Finally, the message appears to have sunk in at Labor’s headquarters that committing treason is not a great election strategy. Today the leader of the opposition, Anthony Albanese, appeared at The Australian to dramatically pivot away from China. According to Albo:
Anthony Albanese says restarting dialogue with China will be a challenge no matter who wins the next election, forecasting a difficult relationship for the foreseeable future under the “forward-leaning” global ambitions of President Xi Jinping.
In a break from Labor’s criticism of the government’s handling of the relationship with China, the Opposition Leader said it was going to be a “challenging relationship regardless of who is in government” and backed the Biden administration’s “competition without catastrophe” approach to Beijing.
In an interview with The Australian, Mr Albanese said the foreign policy of a future Labor government would be based on the “three pillars” of the US alliance, regional engagement and support for multilateral forums.
Albo goes on to say:
- Morrison should never have criticised “negative globalism”.
- That LAbor stands as one with the government on the South China Sea, HK, human rights and protecting Australian sovereignty.
- He still wants to kowtow to get a dialogue going but admitted even that would be hard to achieve.
“I see myself very much as a supporter of the Biden administration’s framing of it, of competition without catastrophe. How do we acknowledge that there is competition there and deal with it, but deal with it in a way that doesn’t lead to catastrophe?
“That means engaging not just with the US but with our other allies in the region.”
He said it was important a strong trading relationship with China was a “permanent feature of the landscape”.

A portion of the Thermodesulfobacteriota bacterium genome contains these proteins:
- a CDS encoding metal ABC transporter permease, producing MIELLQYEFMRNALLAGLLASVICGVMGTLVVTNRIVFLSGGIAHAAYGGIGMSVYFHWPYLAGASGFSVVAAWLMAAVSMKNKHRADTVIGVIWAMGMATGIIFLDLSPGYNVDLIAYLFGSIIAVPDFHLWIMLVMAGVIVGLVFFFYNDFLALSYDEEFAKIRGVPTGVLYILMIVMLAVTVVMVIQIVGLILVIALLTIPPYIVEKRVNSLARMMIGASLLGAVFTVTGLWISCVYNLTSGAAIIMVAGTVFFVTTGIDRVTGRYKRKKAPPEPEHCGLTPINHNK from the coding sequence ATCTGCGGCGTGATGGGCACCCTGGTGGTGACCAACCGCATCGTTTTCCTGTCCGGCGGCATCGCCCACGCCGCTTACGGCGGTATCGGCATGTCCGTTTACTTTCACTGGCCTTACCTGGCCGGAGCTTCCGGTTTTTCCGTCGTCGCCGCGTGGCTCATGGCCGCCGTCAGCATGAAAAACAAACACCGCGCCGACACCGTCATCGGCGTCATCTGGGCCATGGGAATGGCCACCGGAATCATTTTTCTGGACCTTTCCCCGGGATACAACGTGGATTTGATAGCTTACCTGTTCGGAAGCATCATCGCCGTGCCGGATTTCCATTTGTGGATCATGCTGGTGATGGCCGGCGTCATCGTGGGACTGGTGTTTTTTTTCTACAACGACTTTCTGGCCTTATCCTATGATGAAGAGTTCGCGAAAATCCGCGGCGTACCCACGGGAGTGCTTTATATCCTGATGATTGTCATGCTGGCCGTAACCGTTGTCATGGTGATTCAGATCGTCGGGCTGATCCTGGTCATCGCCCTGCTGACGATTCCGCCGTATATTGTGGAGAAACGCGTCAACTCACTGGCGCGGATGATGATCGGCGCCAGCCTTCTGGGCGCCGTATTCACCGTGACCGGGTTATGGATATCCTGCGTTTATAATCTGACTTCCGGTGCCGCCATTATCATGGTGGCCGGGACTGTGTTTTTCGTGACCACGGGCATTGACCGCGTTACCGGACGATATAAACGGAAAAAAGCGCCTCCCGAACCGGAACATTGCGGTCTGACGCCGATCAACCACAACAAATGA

“We need to acknowledge the achievement that is there in terms of the greatest ever lifting of an enormous proportion of the population out of poverty that we have seen China have in the last couple of decades.”
This is all a far cry from the shadow foreign affairs spokesperson, Penny Wong, and her shockingly dangerous and dated drivel from a few short weeks back:
…ultimately, we should heed Allan Gyngell’s reminder that in all Whitlam’s “thinking about foreign policy he emphasised the need to face up to the realities of the world”.
It’s about honest assessments of our interests, and bold pursuit of them. It’s about facing the reality that while much of our history is in Europe, our home and our future are in the Indo-Pacific.
And it’s about recognising – as one of Whitlam’s successors, Paul Keating, said – that we need to find our security in Asia, not from Asia.
It appears MB attacks on Labor – for we are the only ones making them – are having an effect. The question is, is it real or just pre-election window-dressing?
Firstly, given the timing, we can only conclude that it is the latter.
Secondly, where is the policy ballast for this pivot? Labor is neck-deep in fifty years of intellectual and marketing collateral that supports the “Asian century” and “Asian engagement”. Shadow Foreign Affairs Minister Penny Wong was spouting it two weeks ago. It’s still there in Albo’s speech, in the China trade as a “permanent feature of the landscape”. There’s been no White Paper nor policy discussion nor deeply considered policy process since then. Just this this sudden pre-election pivot.
Third, when China dumped upon Australia the 14 conditions to end democracy, Labor failed catastrophically. This historic document is on the scale of the Magna Carta only it is the reverse of it. That is why Australia was invited to present it at the G7 gathering of free states. Yet Labor has never repudiated it and blamed the Morrison government for it. This betrayed a Labor culture and judgment as so compromised by CCP sympathies that it sided with China in a psy-ops war upon Australia the likes of which has not been seen since WWII.
A little speech by Albo the electioneer declaring that he will protect Australian sovereignty now is about as convincing as Scott Morrison declaring he’s done a great job of the vaccine rollout.
No, Albo. You can’t be trusted on China. Nor, therefore, can you be trusted with the management of Australia’s national interest.